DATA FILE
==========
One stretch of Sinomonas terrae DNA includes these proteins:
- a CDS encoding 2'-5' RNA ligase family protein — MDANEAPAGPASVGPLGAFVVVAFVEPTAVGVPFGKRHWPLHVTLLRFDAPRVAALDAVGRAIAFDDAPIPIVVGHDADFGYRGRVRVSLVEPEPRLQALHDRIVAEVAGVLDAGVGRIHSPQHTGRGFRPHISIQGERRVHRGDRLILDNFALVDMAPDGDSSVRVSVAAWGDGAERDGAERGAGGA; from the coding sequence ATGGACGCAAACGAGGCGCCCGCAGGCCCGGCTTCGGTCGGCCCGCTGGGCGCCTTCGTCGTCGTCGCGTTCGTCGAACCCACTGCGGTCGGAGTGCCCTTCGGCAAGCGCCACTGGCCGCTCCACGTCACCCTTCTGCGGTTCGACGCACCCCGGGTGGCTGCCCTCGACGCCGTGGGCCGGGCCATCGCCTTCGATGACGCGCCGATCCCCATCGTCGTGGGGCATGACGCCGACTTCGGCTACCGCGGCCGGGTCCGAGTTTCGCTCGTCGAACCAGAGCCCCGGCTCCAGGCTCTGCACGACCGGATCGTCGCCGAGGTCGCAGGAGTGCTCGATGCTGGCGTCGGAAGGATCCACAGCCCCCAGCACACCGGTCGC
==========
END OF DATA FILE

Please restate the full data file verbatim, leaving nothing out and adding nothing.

One stretch of Sinomonas terrae DNA includes these proteins:
- a CDS encoding 2'-5' RNA ligase family protein — MDANEAPAGPASVGPLGAFVVVAFVEPTAVGVPFGKRHWPLHVTLLRFDAPRVAALDAVGRAIAFDDAPIPIVVGHDADFGYRGRVRVSLVEPEPRLQALHDRIVAEVAGVLDAGVGRIHSPQHTGRGFRPHISIQGERRVHRGDRLILDNFALVDMAPDGDSSVRVSVAAWGDGAERDGAERGAGGA; from the coding sequence ATGGACGCAAACGAGGCGCCCGCAGGCCCGGCTTCGGTCGGCCCGCTGGGCGCCTTCGTCGTCGTCGCGTTCGTCGAACCCACTGCGGTCGGAGTGCCCTTCGGCAAGCGCCACTGGCCGCTCCACGTCACCCTTCTGCGGTTCGACGCACCCCGGGTGGCTGCCCTCGACGCCGTGGGCCGGGCCATCGCCTTCGATGACGCGCCGATCCCCATCGTCGTGGGGCATGACGCCGACTTCGGCTACCGCGGCCGGGTCCGAGTTTCGCTCGTCGAACCAGAGCCCCGGCTCCAGGCTCTGCACGACCGGATCGTCGCCGAGGTCGCAGGAGTGCTCGATGCTGGCGTCGGAAGGATCCACAGCCCCCAGCACACCGGTCGC